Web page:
Darwinian Theology

Posted By on February 18, 2008

Or
“More Bad Oxymorons And Other Nonsense”

.: I have a bad habit of checking the Trib’s opinion pages for the occasional 300-word polemic against “Darwinism”. I have an equally bad habit of responding to those polemics with my own carefully researched and devastatingly concise rebuttals. Of course my letters to the editor are invariably altered to the point of incomprehensibility, but I try. Today I was served a nice treat: an entire guest column by John West, senior fellow of the Discovery Institute, titled “Worshiping at Darwin’s Altar.”

After years of accusing Darwin’s critics of trying to insert religion into biology classes on the sly, leading defenders of evolution are now campaigning to incorporate religion explicitly into classroom lessons on evolution.

.: What’s this now, religion in our classrooms, and from those dreaded Darwinists no less? I certainly don’t want religion anywhere near a science classroom. I’m equally opposed to teachers who would waste class time even addressing religious topics at all, whether pro or con. So what is the problem, exactly?

An educational Web site called “Understanding Evolution,” meanwhile, encourages teachers to debunk the “misconception” among students that evolution is incompatible with religion.

.: John West wants to argue that evolution sometimes is incompatible with religion (thus the scarequotes around “misconception”), so shouldn’t we see what the website actually says?

The misconception that one always has to choose between science and religion is incorrect. Of course, some religious beliefs explicitly contradict science (e.g., the belief that the world and all life on it was created in six literal days); however, most religious groups have no conflict with the theory of evolution or other scientific findings. [emphasis added]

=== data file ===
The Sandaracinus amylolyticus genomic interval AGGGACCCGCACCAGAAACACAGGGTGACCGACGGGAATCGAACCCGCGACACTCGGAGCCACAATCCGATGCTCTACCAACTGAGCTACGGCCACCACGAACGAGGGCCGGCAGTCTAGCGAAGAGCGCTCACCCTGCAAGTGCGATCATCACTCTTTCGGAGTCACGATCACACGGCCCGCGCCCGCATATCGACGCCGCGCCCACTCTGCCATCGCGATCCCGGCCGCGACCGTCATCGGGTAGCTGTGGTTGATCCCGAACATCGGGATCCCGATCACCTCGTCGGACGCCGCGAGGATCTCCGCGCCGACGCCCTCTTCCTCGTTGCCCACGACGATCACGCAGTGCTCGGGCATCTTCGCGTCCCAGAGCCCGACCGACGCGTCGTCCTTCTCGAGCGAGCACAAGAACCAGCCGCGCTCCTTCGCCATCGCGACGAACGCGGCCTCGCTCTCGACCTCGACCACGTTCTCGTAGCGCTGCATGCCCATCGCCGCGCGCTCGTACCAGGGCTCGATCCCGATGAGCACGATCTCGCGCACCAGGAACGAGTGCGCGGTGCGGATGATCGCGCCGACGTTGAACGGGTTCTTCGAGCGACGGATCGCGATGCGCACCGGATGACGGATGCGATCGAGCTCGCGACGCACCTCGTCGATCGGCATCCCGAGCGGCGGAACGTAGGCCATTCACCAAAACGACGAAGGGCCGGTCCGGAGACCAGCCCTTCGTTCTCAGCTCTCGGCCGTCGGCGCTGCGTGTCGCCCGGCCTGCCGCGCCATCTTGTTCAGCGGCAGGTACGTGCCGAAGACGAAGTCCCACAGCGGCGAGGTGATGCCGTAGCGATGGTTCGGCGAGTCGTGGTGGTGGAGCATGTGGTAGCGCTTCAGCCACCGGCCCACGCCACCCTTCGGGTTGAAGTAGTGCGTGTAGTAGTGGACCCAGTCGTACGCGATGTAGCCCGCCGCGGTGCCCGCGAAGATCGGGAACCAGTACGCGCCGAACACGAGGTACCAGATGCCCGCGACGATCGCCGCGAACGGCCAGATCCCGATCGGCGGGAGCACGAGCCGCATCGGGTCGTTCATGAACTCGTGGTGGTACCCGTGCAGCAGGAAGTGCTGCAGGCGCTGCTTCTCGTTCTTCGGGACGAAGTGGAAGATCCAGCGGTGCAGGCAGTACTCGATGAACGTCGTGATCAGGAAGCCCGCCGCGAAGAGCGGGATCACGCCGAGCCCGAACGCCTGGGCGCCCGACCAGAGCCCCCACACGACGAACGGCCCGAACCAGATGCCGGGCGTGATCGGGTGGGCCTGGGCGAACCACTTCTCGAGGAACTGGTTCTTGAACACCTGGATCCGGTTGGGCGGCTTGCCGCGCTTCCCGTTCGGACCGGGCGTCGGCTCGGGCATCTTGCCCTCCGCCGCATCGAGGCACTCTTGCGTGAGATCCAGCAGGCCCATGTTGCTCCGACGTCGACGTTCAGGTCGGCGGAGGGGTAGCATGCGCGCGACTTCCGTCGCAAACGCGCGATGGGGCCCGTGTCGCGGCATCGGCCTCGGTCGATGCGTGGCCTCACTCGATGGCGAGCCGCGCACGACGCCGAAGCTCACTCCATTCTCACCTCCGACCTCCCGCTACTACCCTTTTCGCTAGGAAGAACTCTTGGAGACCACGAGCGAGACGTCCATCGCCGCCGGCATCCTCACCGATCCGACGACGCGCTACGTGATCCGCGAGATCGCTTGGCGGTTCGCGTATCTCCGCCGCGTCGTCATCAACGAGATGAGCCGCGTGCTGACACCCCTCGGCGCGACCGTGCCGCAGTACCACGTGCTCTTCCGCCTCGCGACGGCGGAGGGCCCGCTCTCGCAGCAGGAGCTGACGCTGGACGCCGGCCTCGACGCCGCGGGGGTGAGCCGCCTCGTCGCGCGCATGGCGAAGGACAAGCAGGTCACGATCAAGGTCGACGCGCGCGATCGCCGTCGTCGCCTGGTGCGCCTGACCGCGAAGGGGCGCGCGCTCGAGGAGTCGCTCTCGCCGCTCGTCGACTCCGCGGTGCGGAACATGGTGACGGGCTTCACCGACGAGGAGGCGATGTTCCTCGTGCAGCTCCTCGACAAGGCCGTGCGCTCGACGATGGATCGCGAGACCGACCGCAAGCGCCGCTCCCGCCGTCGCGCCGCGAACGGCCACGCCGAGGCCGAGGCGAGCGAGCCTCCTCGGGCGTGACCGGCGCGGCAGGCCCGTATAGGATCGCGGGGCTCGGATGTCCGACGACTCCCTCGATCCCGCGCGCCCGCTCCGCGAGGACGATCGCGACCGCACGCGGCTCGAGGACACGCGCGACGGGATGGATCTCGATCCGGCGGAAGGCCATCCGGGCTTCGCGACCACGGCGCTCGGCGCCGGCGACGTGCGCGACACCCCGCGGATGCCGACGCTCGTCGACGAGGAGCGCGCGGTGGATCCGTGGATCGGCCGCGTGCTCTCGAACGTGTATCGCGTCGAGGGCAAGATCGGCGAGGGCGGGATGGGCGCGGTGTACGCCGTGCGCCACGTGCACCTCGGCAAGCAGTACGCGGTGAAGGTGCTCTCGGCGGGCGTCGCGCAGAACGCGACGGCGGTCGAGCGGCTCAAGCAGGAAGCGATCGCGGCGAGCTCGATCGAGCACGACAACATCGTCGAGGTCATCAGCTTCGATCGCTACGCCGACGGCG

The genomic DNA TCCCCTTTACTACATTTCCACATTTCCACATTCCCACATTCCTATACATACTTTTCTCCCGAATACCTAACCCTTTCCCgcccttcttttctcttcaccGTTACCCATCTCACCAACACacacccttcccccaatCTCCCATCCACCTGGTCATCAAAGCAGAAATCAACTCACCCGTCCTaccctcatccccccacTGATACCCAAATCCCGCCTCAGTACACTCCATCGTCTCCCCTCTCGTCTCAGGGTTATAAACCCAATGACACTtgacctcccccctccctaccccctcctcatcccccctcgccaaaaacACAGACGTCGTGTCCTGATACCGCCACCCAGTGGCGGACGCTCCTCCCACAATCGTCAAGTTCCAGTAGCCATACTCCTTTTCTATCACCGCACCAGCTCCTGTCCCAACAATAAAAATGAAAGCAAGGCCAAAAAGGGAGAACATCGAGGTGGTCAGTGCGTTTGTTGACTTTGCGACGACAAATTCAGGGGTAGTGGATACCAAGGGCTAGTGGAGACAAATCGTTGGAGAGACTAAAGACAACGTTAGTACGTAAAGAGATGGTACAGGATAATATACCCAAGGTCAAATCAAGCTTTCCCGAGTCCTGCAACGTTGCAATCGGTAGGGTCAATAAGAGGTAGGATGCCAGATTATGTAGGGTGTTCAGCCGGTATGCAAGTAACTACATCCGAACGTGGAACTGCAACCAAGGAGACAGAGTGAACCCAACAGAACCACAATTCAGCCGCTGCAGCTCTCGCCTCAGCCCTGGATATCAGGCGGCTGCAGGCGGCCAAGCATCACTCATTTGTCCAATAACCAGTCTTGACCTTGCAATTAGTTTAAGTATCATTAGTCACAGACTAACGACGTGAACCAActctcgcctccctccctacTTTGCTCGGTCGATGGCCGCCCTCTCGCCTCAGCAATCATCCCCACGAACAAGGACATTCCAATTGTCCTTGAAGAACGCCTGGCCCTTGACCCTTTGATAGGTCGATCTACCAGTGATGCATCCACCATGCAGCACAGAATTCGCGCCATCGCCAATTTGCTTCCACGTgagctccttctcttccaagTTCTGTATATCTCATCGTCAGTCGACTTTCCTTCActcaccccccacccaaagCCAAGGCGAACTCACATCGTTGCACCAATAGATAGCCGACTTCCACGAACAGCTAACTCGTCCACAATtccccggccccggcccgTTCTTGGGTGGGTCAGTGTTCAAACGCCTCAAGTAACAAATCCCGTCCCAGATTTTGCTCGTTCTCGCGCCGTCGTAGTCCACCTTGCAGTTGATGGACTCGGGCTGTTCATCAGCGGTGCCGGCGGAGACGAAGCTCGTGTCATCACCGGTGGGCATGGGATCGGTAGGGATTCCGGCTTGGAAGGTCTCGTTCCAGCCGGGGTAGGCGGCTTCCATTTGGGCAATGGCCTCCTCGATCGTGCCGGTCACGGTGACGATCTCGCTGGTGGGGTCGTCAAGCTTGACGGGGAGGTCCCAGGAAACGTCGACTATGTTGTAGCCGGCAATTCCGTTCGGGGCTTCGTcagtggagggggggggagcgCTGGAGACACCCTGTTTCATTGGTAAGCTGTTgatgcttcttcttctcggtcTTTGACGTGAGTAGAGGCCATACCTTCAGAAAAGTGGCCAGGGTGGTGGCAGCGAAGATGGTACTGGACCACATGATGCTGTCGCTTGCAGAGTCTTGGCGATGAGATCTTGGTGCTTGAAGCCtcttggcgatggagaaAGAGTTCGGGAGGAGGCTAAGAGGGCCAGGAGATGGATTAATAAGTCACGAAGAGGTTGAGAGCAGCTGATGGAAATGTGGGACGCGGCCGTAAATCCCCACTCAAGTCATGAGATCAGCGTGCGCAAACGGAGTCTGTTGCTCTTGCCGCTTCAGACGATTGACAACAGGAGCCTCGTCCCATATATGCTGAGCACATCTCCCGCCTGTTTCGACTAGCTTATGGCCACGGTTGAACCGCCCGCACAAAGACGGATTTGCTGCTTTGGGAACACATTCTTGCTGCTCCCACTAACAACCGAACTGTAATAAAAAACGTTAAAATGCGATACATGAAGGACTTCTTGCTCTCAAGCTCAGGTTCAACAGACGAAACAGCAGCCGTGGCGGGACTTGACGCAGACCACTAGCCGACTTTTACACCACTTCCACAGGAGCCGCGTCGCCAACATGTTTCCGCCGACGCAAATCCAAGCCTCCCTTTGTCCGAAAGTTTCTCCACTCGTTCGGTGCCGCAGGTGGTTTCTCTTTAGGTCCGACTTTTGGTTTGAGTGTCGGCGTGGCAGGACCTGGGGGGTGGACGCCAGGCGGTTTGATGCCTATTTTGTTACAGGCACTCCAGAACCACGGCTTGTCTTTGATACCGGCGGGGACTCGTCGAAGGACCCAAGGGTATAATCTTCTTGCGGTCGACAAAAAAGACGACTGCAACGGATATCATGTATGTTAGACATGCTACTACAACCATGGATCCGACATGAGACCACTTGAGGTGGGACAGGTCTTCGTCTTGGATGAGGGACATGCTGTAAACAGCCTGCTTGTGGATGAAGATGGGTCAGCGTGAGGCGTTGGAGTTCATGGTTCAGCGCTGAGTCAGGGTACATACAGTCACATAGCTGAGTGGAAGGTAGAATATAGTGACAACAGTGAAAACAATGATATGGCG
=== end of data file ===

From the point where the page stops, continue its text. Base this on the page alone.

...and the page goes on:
.: So it seems evolution sometimes is incompatible with religious beliefs, at least according to the Understand Evolution website. This is an undeniable statement of fact, as is the final sentence which is backed up by a link to several statements on evolution by major religious organizations.

.: These are mere descriptive facts. The purpose of this website is to let students feel more comfortable learning state of the art science. Understand Evolution has made it clear that when certain religious beliefs contradict science the science should still be taught. Nobody is “using religion” to teach evolution. No teacher is going to start class by announcing, “Since the American Jewish Congress has given us their okay, today we’re going to learn about silent mutations.” The whole problem was started in the first place by odious creationists like West who’ve repeatedly disrupted science classes with their bogus, religiously-motivated and -derived objections to evolution.

.: As long as a vocal minority uses their ignorant superstitions to block science education, it will be expedient for educators to point out the more sophisticated belief systems that aren’t actively trying to undermine science.

.: With all that said, I do have some sympathy with his piece. If science teachers are allowed to point students to statements by religion organizations that support evolution, why can’t they point students to statements by religious organizations that condemn evolution? I, personally, would rather they do neither, since it’s irrelevant in the first place. If 95% of the world’s religious organizations didn’t support evolution, the science should still be taught. But that’s exactly the point: the religious statements that condemn evolution invariably use faulty science, and the prime objective of a science educator is to teach good, current, and accepted science. If there are religious organizations out there that accept proper science, great! Making students aware of this fact has a very real secular purpose of facilitating proper science education.

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